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I visited a school for a tenure track position and the chair informed me that I am a finalist for that position. While, I still have interviews at other schools remaining, other candidates seem to have finished their interviews.

The chair asked me whether I would take an offer before visiting other schools but they did not give me an offer yet. Is this common? Does the fact that other applicants have finished interviews affect the school's decisions?

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    At the least you need a real offer in hand. Written offer letter and all. Otherwise it isn't an offer. – Jon Custer Apr 23 '17 at 17:24
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After serving and chairing search committees, I agree with Brian that gamesmanship is often central to the faculty search process. The other candidates for School A may have finished interviewing (assuming that you are correct - how do you know the other candidates' schedules?) but now School A has to make the offer to the candidate they like best AND will say yes. So, they are putting pressure on you.

Personally, I feel like the response can be simple. Your question implies that the chair is telling you that you're probably going to get an offer, but do not have one in hand. So, you can tell the chair, "I would be willing to cancel other interviews for an offer IF it's the right offer. If you draft an offer, I will look at it and decide if I can accept it without pursuing other opportunities." This is VERY important, because you legally do not have an offer until they send you one in black and white. Once you have an offer, if you are satisfied with it and like the department, then it may be easy to make the decision.

In my first academic position, I was told that an offer would be sent to me and there was an administrative hold up...for two weeks or more (this was several years ago). I called the chair and told him that I was going to go to other interviews before I have their offer in hand. GOOD LUCK!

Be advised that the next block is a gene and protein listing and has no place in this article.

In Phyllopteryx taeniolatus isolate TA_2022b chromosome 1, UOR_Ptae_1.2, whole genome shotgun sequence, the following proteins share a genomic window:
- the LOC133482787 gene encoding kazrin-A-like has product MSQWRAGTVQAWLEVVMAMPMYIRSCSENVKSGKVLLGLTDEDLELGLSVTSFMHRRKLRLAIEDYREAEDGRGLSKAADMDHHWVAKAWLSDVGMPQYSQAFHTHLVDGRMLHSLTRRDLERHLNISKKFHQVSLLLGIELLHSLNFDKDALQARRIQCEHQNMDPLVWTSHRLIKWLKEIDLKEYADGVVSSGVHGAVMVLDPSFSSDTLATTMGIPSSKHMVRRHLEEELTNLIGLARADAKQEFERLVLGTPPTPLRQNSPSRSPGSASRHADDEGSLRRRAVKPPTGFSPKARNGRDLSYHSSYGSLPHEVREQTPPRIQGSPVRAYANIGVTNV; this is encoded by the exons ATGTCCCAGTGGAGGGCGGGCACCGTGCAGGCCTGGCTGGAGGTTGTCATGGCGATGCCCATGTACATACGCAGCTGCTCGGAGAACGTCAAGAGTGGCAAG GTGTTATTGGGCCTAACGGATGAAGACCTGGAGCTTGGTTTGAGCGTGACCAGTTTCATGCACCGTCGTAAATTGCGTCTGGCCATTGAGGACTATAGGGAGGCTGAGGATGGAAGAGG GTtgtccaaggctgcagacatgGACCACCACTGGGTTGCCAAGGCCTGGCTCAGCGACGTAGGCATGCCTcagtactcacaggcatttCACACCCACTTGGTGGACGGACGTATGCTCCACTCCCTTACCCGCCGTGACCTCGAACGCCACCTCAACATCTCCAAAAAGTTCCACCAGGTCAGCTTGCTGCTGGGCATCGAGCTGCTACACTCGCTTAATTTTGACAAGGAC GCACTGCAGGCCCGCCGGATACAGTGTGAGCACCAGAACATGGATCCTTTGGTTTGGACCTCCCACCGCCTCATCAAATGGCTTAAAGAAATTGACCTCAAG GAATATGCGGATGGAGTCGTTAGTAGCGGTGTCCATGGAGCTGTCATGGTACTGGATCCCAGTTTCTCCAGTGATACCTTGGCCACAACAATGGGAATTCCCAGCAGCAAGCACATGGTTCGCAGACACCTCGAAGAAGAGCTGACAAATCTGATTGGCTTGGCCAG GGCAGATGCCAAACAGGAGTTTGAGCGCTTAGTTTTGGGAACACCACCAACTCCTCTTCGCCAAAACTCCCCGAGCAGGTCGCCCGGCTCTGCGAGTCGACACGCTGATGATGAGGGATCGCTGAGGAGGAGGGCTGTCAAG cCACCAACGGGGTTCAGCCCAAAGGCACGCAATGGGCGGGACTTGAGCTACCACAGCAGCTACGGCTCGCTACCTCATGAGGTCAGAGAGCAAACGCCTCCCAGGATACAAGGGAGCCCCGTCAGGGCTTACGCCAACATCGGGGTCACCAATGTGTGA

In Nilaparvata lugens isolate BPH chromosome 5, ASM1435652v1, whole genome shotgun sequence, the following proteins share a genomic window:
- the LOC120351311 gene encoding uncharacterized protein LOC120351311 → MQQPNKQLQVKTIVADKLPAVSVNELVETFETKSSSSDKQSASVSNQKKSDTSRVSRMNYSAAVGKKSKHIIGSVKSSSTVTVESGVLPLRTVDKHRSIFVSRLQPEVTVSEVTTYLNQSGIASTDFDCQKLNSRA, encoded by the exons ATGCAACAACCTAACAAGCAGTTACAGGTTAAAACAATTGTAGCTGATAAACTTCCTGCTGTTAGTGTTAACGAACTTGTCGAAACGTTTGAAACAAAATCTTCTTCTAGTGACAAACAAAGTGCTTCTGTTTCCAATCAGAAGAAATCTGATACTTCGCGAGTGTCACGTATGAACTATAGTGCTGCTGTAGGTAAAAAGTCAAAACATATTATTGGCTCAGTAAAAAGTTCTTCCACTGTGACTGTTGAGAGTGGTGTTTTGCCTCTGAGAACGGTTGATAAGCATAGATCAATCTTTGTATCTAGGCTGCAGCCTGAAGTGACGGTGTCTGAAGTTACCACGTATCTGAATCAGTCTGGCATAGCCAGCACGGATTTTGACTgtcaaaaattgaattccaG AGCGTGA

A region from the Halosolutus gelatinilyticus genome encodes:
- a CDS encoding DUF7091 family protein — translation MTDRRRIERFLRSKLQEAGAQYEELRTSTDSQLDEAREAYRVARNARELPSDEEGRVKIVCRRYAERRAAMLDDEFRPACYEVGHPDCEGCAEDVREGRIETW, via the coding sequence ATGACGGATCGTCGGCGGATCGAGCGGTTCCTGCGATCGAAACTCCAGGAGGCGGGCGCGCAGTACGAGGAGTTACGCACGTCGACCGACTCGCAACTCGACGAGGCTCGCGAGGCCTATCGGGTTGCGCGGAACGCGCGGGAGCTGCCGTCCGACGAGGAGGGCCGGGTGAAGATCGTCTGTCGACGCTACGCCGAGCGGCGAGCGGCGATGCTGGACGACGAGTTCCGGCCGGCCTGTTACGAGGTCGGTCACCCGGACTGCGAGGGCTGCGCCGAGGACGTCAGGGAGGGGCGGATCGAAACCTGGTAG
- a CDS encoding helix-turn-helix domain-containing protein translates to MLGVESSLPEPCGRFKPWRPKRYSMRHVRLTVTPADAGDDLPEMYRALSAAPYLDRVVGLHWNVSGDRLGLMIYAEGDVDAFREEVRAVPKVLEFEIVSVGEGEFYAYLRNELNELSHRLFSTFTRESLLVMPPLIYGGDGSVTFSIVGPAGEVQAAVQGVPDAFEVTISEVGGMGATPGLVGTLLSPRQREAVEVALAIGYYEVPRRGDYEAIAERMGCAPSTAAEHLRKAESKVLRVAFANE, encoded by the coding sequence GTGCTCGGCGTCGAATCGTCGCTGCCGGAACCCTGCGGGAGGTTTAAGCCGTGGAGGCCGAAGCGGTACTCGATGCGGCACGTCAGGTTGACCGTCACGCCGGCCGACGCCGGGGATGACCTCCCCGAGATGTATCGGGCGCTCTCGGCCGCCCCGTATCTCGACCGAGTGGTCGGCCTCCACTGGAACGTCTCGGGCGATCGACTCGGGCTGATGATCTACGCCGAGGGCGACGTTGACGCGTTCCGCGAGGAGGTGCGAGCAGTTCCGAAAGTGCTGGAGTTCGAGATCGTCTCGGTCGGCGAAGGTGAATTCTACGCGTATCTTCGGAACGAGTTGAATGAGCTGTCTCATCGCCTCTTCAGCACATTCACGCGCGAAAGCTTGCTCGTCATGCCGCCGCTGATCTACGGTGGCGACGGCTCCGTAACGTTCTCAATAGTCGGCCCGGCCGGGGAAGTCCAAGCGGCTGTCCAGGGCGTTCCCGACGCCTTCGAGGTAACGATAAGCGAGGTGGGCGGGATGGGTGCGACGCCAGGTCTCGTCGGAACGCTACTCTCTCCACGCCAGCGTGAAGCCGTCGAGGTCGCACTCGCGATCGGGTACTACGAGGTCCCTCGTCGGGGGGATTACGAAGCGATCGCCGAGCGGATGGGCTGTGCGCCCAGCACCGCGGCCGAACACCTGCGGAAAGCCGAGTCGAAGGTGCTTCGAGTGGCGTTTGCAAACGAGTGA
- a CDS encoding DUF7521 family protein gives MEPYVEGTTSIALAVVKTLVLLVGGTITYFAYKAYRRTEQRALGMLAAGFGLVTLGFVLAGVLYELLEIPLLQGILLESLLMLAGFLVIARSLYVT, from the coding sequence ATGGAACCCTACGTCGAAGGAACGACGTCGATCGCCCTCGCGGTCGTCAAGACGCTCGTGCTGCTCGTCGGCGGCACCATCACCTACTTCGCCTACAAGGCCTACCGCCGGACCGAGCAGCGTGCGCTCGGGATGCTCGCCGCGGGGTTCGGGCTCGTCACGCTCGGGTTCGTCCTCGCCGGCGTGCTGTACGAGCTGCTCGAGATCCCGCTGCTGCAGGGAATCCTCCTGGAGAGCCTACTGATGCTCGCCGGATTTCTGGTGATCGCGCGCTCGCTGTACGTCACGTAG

• I like your suggestion of the conditional response - it says yes to what they want, sets you up for any possible negotiation, and gives you a way out if you do get an offer that just isn't worth accepting. +1! – BrianH Apr 26 '17 at 17:00
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    Thanks, Brian! Yes, you couldn't really fault a candidate for wanting to see the offer before making such a decision. However, if the candidate knows flat out that s/he does not want to work at that university, this declining early is also a professional way to go. – Nicole Ruggiano Apr 26 '17 at 18:02
  • Thanks for your answer! Probably I should have said that. I said I would seriously think about taking the offer if I get it. They said "other candidates finished their interviews and some of them have offers" – ChemBio Apr 30 '17 at 22:19
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Unfortunately there is no shared deadline with these sorts of employment offers, so gamesmanship, departmental deadlines, and immediate teaching need combine together to make timing of interviews and offers almost universally inconvenient and stressful. Different tiers of university also know very well what sort of tier they are on, and they regularly strategically time their offer so it becomes a "one in the hand is worth two in the bush" style conundrum for candidates. I don't think I've talked with anyone who's gone through the process and never had a schedule issue of this sort.

So, let's unpack this a little and consider the options.